Barred Rock - Red Ranger Cross

Discussion in 'Meat Birds ETC' started by Jasonpdx, May 25, 2019.

  1. Jasonpdx

    Jasonpdx In the Brooder

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    Mar 25, 2018
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    Hi all. I recently got 25 red rangers and have been raising them for meat. But we intend on keeping five and adding them to our egg flock. We have a Barred Rock rooster. He does a good job of fertilize the eggs and then we incubate them and raise them for meat chickens. However, I'm curious about how long it will take to Barred Rock - Red Ranger cross chickens to get big enough for processing? Does anybody have any experience with this cross? When we do Rock - Orpington crosses, they take about 16 weeks to get big enough.
     
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  2. Compost King

    Compost King Crowing

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    I cross my Red Rangers with Heritage breeds to make meat birds. Never crossed any of the rocks. Making the assumption that your Barred Rock is of good meat quality I would guess you could have somewhat of a decent table bird in 12 weeks, and quite large by week 16. My Dorking x Red Rangers were between 5 and 6 pounds (males) by week 16. If you have a high (meat) quality Barred Rock you might be getting faster growth than I had. As far as how long it will take will depend on what size you are aiming for.
     
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  3. Egghead_Jr

    Egghead_Jr Crowing

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    "Big enough" is relative don't you think? If you want tender you need to stay weeks this side of 16. If you're just using them for fryers or roasters then the larger size may be what you're after. I like to grill and wouldn't put a bird older than 14 weeks on it. Younger is even better.

    Compost King makes a good point as to heritage or hatchery Barred Rock you are starting with. The hatchery will be poor meat quality. And on that note Barred are slower to mature by nature of breeding for slower feather growth for better barring. A white would be better and better yet a New Hampshire or Dorking as Compost King mentioned above.

    Think of that high quality meat carcass of Dorking crossed with the Ranger reaching 4lbs live weight cockerels at 12 weeks. Split carcass in halves, lather up with your special sauce and toss them on the grill. Who doesn't drool over that?
     
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  4. Compost King

    Compost King Crowing

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    My Avatar photo is the skinned carcass of a Dorking X Red Ranger around week 18, Its a bit deceptive looking, there is much more breast meat than appears and it had such a long Keel. I got 3 meals out of the breast meat alone and that's with my heavier than normal appetite. Meat Quality Rocks will flesh out faster than Dorking's and I will assume you can get that size sooner but due to my lack of experience with quality Rocks I have no idea if they will have the same long keel that Dorkings have.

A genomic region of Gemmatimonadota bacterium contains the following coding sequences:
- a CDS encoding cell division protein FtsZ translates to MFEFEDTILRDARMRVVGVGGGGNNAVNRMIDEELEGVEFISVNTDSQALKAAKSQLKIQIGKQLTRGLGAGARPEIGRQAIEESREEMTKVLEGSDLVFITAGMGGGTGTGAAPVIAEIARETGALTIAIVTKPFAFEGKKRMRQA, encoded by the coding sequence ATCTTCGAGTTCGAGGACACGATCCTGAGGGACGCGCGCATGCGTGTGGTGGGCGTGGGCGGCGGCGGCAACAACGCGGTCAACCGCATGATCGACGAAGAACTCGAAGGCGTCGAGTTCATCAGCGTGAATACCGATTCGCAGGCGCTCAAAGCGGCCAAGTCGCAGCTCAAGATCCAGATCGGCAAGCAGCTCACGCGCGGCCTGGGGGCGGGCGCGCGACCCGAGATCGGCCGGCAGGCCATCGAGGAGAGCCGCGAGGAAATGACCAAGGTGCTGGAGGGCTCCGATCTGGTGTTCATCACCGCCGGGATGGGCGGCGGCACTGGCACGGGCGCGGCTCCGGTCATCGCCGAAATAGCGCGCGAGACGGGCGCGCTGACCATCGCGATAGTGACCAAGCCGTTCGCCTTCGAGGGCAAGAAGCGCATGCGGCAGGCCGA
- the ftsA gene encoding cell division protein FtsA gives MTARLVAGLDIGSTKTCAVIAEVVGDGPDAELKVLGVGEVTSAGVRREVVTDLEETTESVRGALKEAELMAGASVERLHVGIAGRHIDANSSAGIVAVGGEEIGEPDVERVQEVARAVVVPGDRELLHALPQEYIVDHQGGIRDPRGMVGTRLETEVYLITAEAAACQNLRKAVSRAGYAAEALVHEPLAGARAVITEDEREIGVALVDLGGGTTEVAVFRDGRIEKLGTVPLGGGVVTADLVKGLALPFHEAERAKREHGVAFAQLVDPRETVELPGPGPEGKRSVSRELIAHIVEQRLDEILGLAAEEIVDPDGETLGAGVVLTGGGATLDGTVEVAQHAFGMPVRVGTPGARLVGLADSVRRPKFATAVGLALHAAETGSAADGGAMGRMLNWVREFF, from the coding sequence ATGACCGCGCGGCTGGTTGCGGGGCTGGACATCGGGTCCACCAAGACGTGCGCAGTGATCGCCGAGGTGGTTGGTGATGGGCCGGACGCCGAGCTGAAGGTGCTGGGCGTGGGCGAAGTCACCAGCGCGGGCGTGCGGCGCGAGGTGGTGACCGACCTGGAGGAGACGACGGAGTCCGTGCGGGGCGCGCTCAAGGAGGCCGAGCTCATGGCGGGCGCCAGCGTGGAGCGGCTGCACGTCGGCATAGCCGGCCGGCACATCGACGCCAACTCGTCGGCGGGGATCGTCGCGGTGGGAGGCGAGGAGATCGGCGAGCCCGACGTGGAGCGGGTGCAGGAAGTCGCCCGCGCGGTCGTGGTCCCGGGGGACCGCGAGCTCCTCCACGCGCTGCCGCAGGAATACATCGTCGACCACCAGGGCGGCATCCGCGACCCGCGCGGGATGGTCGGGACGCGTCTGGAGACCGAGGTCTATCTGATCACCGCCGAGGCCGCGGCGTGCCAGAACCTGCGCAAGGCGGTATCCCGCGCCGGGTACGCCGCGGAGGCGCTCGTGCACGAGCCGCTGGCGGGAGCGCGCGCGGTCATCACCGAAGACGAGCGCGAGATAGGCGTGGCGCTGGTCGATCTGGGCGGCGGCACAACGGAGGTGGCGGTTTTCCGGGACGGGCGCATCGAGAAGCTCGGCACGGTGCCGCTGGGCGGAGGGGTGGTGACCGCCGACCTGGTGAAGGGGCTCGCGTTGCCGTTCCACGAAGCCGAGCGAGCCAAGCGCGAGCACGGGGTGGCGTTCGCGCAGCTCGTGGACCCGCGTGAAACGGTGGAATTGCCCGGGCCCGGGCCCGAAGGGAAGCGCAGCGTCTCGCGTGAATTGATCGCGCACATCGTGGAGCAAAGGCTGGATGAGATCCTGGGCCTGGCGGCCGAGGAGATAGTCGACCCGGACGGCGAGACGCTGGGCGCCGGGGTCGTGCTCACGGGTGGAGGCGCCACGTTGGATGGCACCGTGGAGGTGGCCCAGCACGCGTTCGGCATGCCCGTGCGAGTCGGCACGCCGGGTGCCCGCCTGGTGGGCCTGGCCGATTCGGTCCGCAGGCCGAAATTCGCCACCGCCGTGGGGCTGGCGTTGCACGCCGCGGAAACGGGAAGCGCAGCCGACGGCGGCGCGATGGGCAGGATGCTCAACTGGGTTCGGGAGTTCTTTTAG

Even if your Barred Rock is not of high meat quality the Red Ranger is and it will be better than your Barred Rock x Orpington cross.
     
  5. Jasonpdx

    Jasonpdx In the Brooder

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    Mar 25, 2018
    Portland Oregon
    Thanks for your insights, everyone. I am not sure about the lineage of my Rock roster, so we'll just have to see how it goes. In any case, it seems like things will work out fine and I should get good meat chickens in much less than 16 weeks. I'll let you know how it works out next time I do a batch of these.
     
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  6. LilyD

    LilyD Crowing

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    Personally myself I tend to go with around 16 -24 weeks processing the largest ones first and then letting the others grow out a bit more. I usually would pick them up and actually feel their weight before processing. You would get about 60% of your live weight at processing so a 5lb bird liveweight would be around 3lbs of meat once processed. You have to think about how you will be cooking them.

    I like variety. You can cook 12-16 weeks as fryers since they are pretty tender still. Roasters are 16-24 weeks for me and I roast them on lower temps around 200-225 degrees for a much longer cook time in a sealed dutch oven with broth or marinade below the bird basting often only opening it up the last few minutes to brown the skin. Anything that is older than say 30 weeks I would use in something like chicken soup or stew where you are using a lot of moisture like chicken and dumplings or enchiladas. I have used birds as old as 5 years for chicken stew the older the bird the more flavor it has when you cook it.
     
  7. Compost King

    Compost King Crowing

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    I like them at 5 pounds because I found that letting them get bigger really puts a big dent in my feed storage. If I could free range them on a pasture I would go bigger but since the majority of their meat is produced by feed I buy 5 pounds seems like the the ideal size.
     
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  8. LilyD

    LilyD Crowing

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    For me it really depends on the bird they free range in the horse pasture and keep the bugs down so technically they don't need to go until Sept because that's when there are chances of freezes and snow flying. If I wait I just change the way I use the bird no big deal.
     
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